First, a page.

US4410807A (en) * 1982-03-26 1983-10-18 Kay Industries, Inc. Regulating device for polyphase electrical circuits
US4484125A (en) * 1978-11-24 1984-11-20 Ronk Electrical Industries, Inc. Three-phase delta-wound motor operated from single-phase current
US4656575A (en) * 1986-04-18 1987-04-07 Reed West Single phase to three phase dynamoelectric converter
WO1987002200A1 (en) * 1985-10-02 1987-04-09 Innovative Electrics Pty. Limited Single to three-phase voltage converter
US4719560A (en) * 1986-03-28 1988-01-12 Ford Horace B Rotary phase generator and system
WO1990015471A1 (en) * 1989-06-05 1990-12-13 Renato Felippe Phase converter
US5065305A (en) * 1990-06-22 1991-11-12 Arco Electric Products Corp. Rotary phase converter having circuity for switching windings to provide reduced starting current with rapid, dependable starting
US5606230A (en) * 1995-06-06 1997-02-25 Drury; Chauncey R. Direct current drive system
WO1997035380A1 (en) * 1996-03-20 1997-09-25 National Power Systems, Inc. Digital power optimization system for induction motors
US6275405B1 (en) * 1998-12-11 2001-08-14 General Electronics Applications, Inc. Motor drive circuit
US20050200224A1 (en) * 2002-06-25 2005-09-15 Miraculous Motors Corporation Apparatus and Method for Increasing Efficiency of Electric Motors
US20060055254A1 (en) * 2004-09-13 2006-03-16 Brian Pellegrino System and method for managing air flow in a motor
US20080218025A1 (en) * 2007-03-05 2008-09-11 Lg Electronics Inc. Self-magnetizing motor and compressor having the same
US20120175990A1 (en) * 2010-12-22 2012-07-12 Okuma Corporation Motor
US20120217838A1 (en) * 2011-02-28 2012-08-30 GM Global Technology Operations LLC Method and apparatus for producing an induction rotor
WO2013087127A3 (en) * 2011-12-16 2014-03-27 Audi Ag Motor vehicle

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US3202896A (en) * 1964-06-22 1965-08-24 Alexander J Lewns Three phase to single phase converter systems
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US2139748A (en) * 1936-11-18 1938-12-13 Reliance Electric & Eng Co Squirrel cage rotor and process for making the same
US3202896A (en) * 1964-06-22 1965-08-24 Alexander J Lewns Three phase to single phase converter systems
US3271646A (en) * 1965-07-12 1966-09-06 Alexander J Lewus Converter systems
US3387202A (en) * 1966-08-25 1968-06-04 James F. Buffington Rotary phase converter system

Cited By (26)

* Cited by examiner, † Cited by third party
Publication number Priority date Publication date Assignee Title
US3818316A (en) * 1973-06-08 1974-06-18 Winpower Mfg Co Generator, synchronous motor and phase converter
US4158225A (en) * 1975-08-21 1979-06-12 Ronk Electrical Industries, Inc. Rotary dynamoelectric machine having high-resistance rotor
US4484125A (en) * 1978-11-24 1984-11-20 Ronk Electrical Industries, Inc. Three-phase delta-wound motor operated from single-phase current
US4249237A (en) * 1979-04-09 1981-02-03 Ronk Electrical Industries, Inc. Rotary phase converter
US4410807A (en) * 1982-03-26 1983-10-18 Kay Industries, Inc. Regulating device for polyphase electrical circuits
WO1987002200A1 (en) * 1985-10-02 1987-04-09 Innovative Electrics Pty. Limited Single to three-phase voltage converter
US4719560A (en) * 1986-03-28 1988-01-12 Ford Horace B Rotary phase generator and system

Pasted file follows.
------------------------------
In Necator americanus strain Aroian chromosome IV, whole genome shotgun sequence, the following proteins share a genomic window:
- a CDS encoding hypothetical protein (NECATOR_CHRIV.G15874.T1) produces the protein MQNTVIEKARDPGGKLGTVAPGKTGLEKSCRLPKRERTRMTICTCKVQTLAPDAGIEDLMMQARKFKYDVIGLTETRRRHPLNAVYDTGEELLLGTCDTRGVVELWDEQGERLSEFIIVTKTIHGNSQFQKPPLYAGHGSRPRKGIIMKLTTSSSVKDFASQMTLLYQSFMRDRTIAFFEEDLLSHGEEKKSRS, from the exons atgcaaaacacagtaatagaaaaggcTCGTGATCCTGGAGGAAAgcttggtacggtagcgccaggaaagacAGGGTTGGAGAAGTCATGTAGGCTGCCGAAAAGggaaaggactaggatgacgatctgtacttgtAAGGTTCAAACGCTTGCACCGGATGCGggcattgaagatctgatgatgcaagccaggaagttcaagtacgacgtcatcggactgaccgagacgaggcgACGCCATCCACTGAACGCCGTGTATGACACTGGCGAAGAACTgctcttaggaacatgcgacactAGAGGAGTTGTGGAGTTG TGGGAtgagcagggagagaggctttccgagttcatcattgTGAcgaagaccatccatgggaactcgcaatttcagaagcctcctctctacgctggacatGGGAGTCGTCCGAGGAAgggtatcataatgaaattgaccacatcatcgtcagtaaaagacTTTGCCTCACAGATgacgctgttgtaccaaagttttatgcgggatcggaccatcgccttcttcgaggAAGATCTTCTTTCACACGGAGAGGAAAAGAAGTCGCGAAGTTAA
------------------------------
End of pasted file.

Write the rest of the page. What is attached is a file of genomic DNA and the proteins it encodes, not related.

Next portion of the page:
US4656575A (en) * 1986-04-18 1987-04-07 Reed West Single phase to three phase dynamoelectric converter
WO1990015471A1 (en) * 1989-06-05 1990-12-13 Renato Felippe Phase converter
US5065305A (en) * 1990-06-22 1991-11-12 Arco Electric Products Corp. Rotary phase converter having circuity for switching windings to provide reduced starting current with rapid, dependable starting
US5606230A (en) * 1995-06-06 1997-02-25 Drury; Chauncey R. Direct current drive system
WO1997035380A1 (en) * 1996-03-20 1997-09-25 National Power Systems, Inc. Digital power optimization system for induction motors
US5682091A (en) * 1996-03-20 1997-10-28 National Power Systems, Inc. Digital power optimization system for polyphase AC induction motors
US6275405B1 (en) * 1998-12-11 2001-08-14 General Electronics Applications, Inc. Motor drive circuit
US20050200224A1 (en) * 2002-06-25 2005-09-15 Miraculous Motors Corporation Apparatus and Method for Increasing Efficiency of Electric Motors
US7227288B2 (en) * 2002-06-25 2007-06-05 Miraculous Motors Corporation Apparatus and method for increasing efficiency of electric motors
US20060055254A1 (en) * 2004-09-13 2006-03-16 Brian Pellegrino System and method for managing air flow in a motor
US7683510B2 (en) * 2004-09-13 2010-03-23 Siemens Industry, Inc. System and method for managing air flow in a motor
US20080218025A1 (en) * 2007-03-05 2008-09-11 Lg Electronics Inc. Self-magnetizing motor and compressor having the same
US7659650B2 (en) * 2007-03-05 2010-02-09 Lg Electronics Inc. Self-magnetizing motor and compressor having the same
US20120175990A1 (en) * 2010-12-22 2012-07-12 Okuma Corporation Motor
US8836195B2 (en) * 2010-12-22 2014-09-16 Okuma Corporation Three-phase electric-motor winding with differing turn numbers forming fractional effective turns
US20120217838A1 (en) * 2011-02-28 2012-08-30 GM Global Technology Operations LLC Method and apparatus for producing an induction rotor
US8910371B2 (en) * 2011-02-28 2014-12-16 GM Global Technology Operations LLC Method for fabricating an induction rotor
WO2013087127A3 (en) * 2011-12-16 2014-03-27 Audi Ag Motor vehicle
CN103987568A (en) * 2011-12-16 2014-08-13 奥迪股份公司 Motor vehicle